Cute right? Look again… these beaded necklaces are fuzzy! Which makes them even cooler, if you ask me.
I came across Sandra Negrete of Azul Nocturno at the Etsy Made In Canada event this past weekend, and I absolutely adore her jewellery made of felted beads. She makes a whole variety of bracelets and necklaces, and is happy to do custom work for weddings and events. The best part is her prices – bracelets start at $8 and necklaces at $25 so it’s easy to stock up and buy a pile for gifts.
Have you ever come across something that you needed desperately but didn’t know you needed desperately because you didn’t know it existed? For me, that thing was this set of bird glasses by artist Charley Harper. I’ve been a Harper fan for years, and my dream sleeve tattoo (come on, everyone has a dream sleeve tattoo… that ink work you’d get if money was no object) is actually a series of Harper-esque birds.
Harper’s nature artwork, done originally for school textbooks, is pretty much the epitome of mid-century modern art, and although the artist passed away in 2007, there is a great deal of renewed interest due to the fact that designer Todd Oldham has been working with the estate to create some great books and lines of houseware products.
Besides the typical prints and artwork, Harper’s work now graces mugs, Christmas ornaments, phone cases, tea towels and dishes. Many of the items were created in conjunction with New York housewares shop Fishes Eddy, but the full collection can be found on the Charley Harper web site.
I actually found this set at Cookery, the newly-opened cookware shop at 303 Roncesvalles Avenue. Reasonably-priced at $36 (glasses are also sold individually for slightly more), the glasses are a full 20-oz pint, making them perfect for stylish beer drinkers.
My wee niece has discerning tastes, so for my birthday recently, she sent Aunty Sheryl something wonderfully awesome – some chocolate bars from Sugah! in Halifax.
Sugah! is a confectionery shop on the boardwalk in downtown Halifax, and they make a point of using local ingredients in their unique products whenever possible. Which is how I ended up with chocolate bars made with seaweed and maple sugar.
The Canadian Maple Sugar bar is a white chocolate bar sprinkled with granulated maple sugar. It’s a nice flavour combination and an interesting texture. The Kraaken bar (available in milk or dark chocolate) is loaded with Nova Scotia seaweed. This is an odd bar and not to everyone’s taste (my husband dislikes it vehemently) – as the chocolate melts away the dried seaweed softens up and slightly expands, much like tea leaves. It can be disconcerting on the tongue but the flavour pairing is lovely and for this old Bluenoser, it’s a touch of home.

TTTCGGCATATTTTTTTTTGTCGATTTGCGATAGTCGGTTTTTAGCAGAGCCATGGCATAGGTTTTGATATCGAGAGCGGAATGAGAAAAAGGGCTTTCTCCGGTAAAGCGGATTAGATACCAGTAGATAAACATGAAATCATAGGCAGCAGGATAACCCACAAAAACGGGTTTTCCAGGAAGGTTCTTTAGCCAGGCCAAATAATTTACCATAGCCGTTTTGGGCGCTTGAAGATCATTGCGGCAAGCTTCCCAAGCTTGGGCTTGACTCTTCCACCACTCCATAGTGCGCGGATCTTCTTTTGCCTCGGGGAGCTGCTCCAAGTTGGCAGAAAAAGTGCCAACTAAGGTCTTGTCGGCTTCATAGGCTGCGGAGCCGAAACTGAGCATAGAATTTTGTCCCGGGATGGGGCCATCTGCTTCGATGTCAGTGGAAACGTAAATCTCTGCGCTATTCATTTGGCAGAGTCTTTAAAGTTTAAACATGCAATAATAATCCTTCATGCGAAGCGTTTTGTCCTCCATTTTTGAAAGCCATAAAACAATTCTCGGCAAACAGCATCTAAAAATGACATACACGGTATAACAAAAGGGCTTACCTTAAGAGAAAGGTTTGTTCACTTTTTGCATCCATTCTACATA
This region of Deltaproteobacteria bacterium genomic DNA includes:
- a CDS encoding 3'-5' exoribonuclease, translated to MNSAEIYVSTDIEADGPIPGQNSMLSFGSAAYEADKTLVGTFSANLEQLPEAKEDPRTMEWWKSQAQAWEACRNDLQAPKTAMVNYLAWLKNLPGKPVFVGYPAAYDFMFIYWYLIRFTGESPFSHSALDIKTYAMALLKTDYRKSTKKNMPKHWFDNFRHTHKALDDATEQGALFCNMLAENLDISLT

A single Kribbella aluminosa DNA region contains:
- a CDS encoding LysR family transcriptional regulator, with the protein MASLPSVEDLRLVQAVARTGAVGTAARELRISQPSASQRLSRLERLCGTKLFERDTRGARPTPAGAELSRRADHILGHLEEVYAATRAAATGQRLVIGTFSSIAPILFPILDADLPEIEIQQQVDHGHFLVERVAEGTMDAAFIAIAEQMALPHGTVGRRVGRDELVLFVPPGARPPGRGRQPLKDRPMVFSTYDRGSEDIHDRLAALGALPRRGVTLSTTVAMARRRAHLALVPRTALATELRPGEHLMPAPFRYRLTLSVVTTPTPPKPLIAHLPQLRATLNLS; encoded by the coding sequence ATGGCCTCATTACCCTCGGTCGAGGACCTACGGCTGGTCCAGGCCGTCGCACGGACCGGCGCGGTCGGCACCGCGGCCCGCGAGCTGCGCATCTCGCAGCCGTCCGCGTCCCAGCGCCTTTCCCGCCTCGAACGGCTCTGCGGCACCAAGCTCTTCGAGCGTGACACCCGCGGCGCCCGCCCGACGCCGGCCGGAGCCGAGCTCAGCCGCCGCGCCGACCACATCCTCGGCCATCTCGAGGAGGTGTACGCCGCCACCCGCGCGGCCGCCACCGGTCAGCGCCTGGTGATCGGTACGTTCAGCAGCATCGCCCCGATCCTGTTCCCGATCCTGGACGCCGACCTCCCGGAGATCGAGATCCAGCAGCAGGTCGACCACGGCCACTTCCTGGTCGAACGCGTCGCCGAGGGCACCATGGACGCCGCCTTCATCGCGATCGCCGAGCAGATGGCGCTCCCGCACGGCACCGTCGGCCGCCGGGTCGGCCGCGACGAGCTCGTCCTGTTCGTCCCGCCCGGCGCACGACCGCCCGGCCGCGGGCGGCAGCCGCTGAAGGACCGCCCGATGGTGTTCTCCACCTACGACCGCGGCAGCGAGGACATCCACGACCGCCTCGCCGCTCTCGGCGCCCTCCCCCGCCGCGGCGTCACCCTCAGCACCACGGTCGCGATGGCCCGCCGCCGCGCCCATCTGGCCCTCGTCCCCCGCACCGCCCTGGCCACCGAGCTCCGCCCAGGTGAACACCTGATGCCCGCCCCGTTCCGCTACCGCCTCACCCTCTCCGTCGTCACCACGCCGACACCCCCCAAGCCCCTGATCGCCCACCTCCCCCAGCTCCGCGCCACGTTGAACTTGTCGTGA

Why are these awesome? Because the flavour pairings, as well as many of the other products at Sugah! are unique, and because their dedication to using local products in their goods (Lunenburg cranberries, Nova Scotia sea salt, locally-roasted coffee, malt from a local craft brewery) means they’re supporting other local businesses and food artisans.
Some awesome art I’ve come across online this week…
Yes, that is actor John Malkovich, recreating the photo of Alfred Hitchcock by Albert Watson. Photographer Sandro Miller teamed up with Malkovich for an exhibit entitled Malkovich, Malkovich, Malkovich, Homage to Photographic Masters in which the actor poses for recreations of 35 iconic images from American Gothic to Marilyn Monroe with roses. The show runs from November 7th to January 31st, 2015 at the Catherine Edelman Gallery in Chicago. Most of the photographs are on the gallery website.
Artist David Zinn has been been covering Ann Arbor, Michigan with street art for years. Using existing elements and adding cute and quirky characters, his ephemeral pieces done in chalk and charcoal last only until the next rain. He’s got a website and a Facebook page if you want to see his latest pieces. There’s also a book of his work from 2013 if you’d like to have these cute critters all to yourself. Or if you’d like to help support an independent artist.
Finally, if you’ve only ever seen A Clockwork Orange and haven’t read the book, The Folio Society has just released a new edition with work by artist Ben Jones. Dangerous Minds has more of the artwork and a video of the illustrator.